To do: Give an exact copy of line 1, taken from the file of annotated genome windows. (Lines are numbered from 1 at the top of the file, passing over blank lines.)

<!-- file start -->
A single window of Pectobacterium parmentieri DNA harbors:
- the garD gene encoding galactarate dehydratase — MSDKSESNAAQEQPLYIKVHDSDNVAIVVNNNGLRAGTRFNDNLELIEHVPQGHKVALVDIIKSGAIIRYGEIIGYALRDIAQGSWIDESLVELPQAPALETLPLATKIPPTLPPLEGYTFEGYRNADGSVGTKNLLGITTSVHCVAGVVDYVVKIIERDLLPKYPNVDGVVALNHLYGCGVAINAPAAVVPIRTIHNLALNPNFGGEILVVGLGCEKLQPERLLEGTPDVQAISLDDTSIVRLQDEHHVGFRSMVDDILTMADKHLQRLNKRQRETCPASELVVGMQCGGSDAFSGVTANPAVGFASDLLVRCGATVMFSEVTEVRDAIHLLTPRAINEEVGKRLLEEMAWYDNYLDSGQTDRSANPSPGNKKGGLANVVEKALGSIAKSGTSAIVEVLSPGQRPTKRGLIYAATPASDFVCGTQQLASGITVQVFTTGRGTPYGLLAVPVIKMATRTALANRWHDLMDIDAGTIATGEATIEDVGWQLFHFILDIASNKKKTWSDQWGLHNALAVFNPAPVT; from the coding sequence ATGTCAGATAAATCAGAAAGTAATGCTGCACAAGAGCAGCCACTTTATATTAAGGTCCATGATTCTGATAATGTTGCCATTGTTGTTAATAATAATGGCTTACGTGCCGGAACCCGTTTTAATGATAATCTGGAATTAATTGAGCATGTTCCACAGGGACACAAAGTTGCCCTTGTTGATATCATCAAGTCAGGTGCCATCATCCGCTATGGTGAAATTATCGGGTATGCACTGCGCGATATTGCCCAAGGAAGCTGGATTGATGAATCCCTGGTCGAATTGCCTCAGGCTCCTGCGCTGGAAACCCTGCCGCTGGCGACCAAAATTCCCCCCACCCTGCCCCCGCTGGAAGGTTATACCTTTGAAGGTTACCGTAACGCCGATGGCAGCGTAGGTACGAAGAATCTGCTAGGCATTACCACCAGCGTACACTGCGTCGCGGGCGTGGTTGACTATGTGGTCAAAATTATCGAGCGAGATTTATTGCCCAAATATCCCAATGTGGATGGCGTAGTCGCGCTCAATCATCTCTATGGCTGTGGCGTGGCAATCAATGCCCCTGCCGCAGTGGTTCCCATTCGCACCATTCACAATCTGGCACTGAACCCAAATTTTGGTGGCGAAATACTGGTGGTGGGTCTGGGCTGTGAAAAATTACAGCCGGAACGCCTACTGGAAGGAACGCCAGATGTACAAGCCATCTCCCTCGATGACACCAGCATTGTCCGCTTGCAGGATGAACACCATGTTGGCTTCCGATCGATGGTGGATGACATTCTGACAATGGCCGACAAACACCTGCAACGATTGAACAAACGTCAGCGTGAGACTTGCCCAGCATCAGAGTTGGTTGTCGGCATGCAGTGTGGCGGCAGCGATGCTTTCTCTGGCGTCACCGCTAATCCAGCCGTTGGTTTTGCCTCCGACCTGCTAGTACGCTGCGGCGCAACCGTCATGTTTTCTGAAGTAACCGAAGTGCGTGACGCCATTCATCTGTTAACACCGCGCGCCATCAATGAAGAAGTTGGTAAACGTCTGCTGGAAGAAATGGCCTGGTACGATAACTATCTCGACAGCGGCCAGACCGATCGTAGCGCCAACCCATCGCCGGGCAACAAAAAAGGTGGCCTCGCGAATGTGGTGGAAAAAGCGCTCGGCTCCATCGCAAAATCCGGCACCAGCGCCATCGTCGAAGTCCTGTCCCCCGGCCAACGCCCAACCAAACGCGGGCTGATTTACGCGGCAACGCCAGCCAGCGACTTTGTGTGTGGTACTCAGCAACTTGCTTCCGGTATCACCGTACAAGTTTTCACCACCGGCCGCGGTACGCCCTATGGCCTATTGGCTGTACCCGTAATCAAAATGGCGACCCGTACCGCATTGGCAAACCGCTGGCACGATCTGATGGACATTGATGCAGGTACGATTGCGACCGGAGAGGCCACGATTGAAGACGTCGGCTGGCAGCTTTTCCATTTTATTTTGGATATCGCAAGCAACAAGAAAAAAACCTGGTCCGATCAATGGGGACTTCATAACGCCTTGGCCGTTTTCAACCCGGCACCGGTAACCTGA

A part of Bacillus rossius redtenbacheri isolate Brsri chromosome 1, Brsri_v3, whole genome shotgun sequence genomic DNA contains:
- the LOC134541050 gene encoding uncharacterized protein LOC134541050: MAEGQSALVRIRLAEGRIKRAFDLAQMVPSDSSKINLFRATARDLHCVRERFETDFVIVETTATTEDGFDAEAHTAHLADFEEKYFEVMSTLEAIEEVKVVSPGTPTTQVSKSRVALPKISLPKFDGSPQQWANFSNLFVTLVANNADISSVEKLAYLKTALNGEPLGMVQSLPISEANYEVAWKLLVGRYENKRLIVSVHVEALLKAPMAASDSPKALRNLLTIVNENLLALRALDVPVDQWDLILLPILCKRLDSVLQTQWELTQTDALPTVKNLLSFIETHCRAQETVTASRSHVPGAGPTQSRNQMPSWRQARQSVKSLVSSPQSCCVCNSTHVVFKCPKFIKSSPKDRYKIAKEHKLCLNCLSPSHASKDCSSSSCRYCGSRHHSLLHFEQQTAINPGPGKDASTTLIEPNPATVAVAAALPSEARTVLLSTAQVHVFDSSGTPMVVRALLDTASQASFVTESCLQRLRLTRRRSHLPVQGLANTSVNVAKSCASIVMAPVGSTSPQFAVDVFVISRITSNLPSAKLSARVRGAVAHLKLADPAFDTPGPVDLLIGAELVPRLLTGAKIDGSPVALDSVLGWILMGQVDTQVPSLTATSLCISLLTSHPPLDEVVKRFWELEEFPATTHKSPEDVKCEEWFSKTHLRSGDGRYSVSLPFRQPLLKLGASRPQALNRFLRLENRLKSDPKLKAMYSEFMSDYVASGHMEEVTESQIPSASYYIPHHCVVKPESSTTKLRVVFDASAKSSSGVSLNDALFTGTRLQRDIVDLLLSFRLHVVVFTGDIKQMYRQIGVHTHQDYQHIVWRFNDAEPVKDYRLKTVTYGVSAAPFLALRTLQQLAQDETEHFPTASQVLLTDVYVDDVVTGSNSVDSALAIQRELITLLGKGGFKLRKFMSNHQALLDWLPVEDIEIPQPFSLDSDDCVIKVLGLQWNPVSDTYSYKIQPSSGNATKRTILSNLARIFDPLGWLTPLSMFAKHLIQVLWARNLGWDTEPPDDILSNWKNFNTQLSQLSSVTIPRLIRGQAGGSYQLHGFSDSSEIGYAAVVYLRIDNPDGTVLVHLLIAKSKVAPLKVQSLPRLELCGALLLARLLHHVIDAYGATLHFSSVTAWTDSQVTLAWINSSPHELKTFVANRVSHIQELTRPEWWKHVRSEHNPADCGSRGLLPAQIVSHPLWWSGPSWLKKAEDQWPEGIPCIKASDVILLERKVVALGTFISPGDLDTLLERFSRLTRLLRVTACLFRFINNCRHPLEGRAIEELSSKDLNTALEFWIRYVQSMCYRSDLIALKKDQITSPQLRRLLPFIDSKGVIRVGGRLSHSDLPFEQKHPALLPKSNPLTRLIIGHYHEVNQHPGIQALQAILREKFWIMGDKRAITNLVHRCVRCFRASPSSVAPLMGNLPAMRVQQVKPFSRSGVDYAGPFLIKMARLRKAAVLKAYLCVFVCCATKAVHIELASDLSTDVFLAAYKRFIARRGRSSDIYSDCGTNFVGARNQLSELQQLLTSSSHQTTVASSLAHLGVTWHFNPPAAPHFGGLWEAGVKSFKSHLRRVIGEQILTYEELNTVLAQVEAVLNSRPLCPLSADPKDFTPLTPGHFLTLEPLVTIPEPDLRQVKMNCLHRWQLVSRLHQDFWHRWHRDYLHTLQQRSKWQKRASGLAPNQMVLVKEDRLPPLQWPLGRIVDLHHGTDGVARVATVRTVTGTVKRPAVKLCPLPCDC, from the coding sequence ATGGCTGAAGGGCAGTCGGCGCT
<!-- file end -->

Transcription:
A single window of Pectobacterium parmentieri DNA harbors: